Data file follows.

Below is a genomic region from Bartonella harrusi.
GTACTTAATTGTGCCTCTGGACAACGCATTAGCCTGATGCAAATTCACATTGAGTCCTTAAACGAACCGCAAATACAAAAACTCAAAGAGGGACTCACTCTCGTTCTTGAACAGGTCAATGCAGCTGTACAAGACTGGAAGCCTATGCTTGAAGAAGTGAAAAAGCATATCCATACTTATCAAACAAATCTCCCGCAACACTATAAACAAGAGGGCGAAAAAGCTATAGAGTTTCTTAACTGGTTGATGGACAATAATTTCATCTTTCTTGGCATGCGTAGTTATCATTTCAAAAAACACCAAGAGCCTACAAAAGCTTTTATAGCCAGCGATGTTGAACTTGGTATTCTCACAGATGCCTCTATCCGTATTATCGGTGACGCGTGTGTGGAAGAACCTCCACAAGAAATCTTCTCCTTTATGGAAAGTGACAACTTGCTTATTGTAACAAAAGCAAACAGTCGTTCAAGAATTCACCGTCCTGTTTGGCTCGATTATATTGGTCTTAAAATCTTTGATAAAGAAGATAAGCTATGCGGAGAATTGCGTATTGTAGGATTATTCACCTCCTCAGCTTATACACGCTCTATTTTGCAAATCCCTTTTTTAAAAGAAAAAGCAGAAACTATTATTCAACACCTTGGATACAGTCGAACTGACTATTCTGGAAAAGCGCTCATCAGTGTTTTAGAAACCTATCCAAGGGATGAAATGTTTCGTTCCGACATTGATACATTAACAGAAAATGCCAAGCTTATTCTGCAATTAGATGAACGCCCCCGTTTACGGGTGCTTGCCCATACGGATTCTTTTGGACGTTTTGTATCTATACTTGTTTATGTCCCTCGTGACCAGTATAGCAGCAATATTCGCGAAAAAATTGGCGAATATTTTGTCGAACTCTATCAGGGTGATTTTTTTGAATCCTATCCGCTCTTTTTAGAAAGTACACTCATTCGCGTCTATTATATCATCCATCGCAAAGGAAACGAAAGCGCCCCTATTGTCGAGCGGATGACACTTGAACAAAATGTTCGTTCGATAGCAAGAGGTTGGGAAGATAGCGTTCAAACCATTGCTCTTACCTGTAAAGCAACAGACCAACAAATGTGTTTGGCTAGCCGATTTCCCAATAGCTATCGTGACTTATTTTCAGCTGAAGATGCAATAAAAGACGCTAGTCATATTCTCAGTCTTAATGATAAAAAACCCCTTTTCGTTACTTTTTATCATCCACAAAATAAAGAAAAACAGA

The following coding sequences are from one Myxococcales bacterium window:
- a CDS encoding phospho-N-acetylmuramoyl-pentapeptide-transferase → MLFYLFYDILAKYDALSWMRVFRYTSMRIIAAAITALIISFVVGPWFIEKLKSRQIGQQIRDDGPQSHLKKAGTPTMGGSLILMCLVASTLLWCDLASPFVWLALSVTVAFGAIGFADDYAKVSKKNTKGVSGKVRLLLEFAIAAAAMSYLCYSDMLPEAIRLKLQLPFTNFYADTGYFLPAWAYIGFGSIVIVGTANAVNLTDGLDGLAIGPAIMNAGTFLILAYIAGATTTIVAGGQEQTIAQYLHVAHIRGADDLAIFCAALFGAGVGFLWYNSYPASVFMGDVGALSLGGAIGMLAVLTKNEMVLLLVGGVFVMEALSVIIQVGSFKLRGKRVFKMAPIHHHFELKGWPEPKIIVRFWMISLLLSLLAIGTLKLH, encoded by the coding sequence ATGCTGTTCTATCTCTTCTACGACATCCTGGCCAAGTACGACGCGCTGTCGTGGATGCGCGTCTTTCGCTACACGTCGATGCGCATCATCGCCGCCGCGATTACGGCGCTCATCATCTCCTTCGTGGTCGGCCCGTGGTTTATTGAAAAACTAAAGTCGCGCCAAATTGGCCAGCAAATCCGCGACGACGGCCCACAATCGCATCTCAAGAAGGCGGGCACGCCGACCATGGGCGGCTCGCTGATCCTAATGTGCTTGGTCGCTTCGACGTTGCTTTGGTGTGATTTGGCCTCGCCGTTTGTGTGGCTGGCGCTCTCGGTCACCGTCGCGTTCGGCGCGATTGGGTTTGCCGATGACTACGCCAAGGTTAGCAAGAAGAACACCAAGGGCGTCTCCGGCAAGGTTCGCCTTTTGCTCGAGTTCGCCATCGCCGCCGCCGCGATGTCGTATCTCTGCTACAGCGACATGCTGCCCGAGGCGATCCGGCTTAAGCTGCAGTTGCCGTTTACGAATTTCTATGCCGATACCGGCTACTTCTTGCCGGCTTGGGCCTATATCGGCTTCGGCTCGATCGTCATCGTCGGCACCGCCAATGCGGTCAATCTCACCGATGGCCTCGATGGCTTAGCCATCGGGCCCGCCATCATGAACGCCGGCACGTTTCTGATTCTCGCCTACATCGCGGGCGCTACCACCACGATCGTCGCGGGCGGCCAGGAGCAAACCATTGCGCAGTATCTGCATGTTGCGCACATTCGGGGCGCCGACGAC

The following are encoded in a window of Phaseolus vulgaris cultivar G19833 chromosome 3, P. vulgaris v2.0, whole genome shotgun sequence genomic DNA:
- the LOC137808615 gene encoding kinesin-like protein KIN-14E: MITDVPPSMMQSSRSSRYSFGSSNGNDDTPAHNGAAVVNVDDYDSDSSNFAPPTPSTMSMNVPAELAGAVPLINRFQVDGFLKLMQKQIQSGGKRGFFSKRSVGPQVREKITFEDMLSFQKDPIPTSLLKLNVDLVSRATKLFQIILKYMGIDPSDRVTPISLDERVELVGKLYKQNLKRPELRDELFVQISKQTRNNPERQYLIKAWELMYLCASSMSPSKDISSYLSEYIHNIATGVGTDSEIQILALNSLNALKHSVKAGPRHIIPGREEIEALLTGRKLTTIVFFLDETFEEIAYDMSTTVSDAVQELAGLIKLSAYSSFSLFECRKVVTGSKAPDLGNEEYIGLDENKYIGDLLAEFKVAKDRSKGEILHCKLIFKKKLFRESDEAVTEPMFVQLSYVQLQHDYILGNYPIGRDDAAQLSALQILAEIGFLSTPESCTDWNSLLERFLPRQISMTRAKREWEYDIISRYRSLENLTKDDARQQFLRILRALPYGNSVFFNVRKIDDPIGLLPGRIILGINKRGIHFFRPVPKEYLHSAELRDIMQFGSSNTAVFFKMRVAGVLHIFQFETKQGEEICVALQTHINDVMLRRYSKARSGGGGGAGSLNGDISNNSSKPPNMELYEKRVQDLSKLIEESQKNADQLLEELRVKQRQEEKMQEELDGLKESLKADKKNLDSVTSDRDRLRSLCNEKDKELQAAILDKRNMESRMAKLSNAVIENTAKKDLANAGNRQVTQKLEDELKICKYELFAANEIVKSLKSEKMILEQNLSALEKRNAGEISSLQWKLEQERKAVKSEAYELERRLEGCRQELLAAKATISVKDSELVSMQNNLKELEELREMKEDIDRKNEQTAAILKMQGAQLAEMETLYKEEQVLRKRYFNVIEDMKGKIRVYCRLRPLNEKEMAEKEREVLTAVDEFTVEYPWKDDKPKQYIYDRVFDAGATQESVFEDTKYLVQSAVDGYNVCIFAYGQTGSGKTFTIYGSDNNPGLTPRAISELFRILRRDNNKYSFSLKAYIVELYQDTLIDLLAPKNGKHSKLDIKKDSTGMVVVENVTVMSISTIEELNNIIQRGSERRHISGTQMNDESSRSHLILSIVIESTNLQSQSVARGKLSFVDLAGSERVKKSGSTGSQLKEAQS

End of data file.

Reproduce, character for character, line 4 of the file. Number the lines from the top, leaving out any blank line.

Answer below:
- a CDS encoding phospho-N-acetylmuramoyl-pentapeptide-transferase → MLFYLFYDILAKYDALSWMRVFRYTSMRIIAAAITALIISFVVGPWFIEKLKSRQIGQQIRDDGPQSHLKKAGTPTMGGSLILMCLVASTLLWCDLASPFVWLALSVTVAFGAIGFADDYAKVSKKNTKGVSGKVRLLLEFAIAAAAMSYLCYSDMLPEAIRLKLQLPFTNFYADTGYFLPAWAYIGFGSIVIVGTANAVNLTDGLDGLAIGPAIMNAGTFLILAYIAGATTTIVAGGQEQTIAQYLHVAHIRGADDLAIFCAALFGAGVGFLWYNSYPASVFMGDVGALSLGGAIGMLAVLTKNEMVLLLVGGVFVMEALSVIIQVGSFKLRGKRVFKMAPIHHHFELKGWPEPKIIVRFWMISLLLSLLAIGTLKLH, encoded by the coding sequence ATGCTGTTCTATCTCTTCTACGACATCCTGGCCAAGTACGACGCGCTGTCGTGGATGCGCGTCTTTCGCTACACGTCGATGCGCATCATCGCCGCCGCGATTACGGCGCTCATCATCTCCTTCGTGGTCGGCCCGTGGTTTATTGAAAAACTAAAGTCGCGCCAAATTGGCCAGCAAATCCGCGACGACGGCCCACAATCGCATCTCAAGAAGGCGGGCACGCCGACCATGGGCGGCTCGCTGATCCTAATGTGCTTGGTCGCTTCGACGTTGCTTTGGTGTGATTTGGCCTCGCCGTTTGTGTGGCTGGCGCTCTCGGTCACCGTCGCGTTCGGCGCGATTGGGTTTGCCGATGACTACGCCAAGGTTAGCAAGAAGAACACCAAGGGCGTCTCCGGCAAGGTTCGCCTTTTGCTCGAGTTCGCCATCGCCGCCGCCGCGATGTCGTATCTCTGCTACAGCGACATGCTGCCCGAGGCGATCCGGCTTAAGCTGCAGTTGCCGTTTACGAATTTCTATGCCGATACCGGCTACTTCTTGCCGGCTTGGGCCTATATCGGCTTCGGCTCGATCGTCATCGTCGGCACCGCCAATGCGGTCAATCTCACCGATGGCCTCGATGGCTTAGCCATCGGGCCCGCCATCATGAACGCCGGCACGTTTCTGATTCTCGCCTACATCGCGGGCGCTACCACCACGATCGTCGCGGGCGGCCAGGAGCAAACCATTGCGCAGTATCTGCATGTTGCGCACATTCGGGGCGCCGACGAC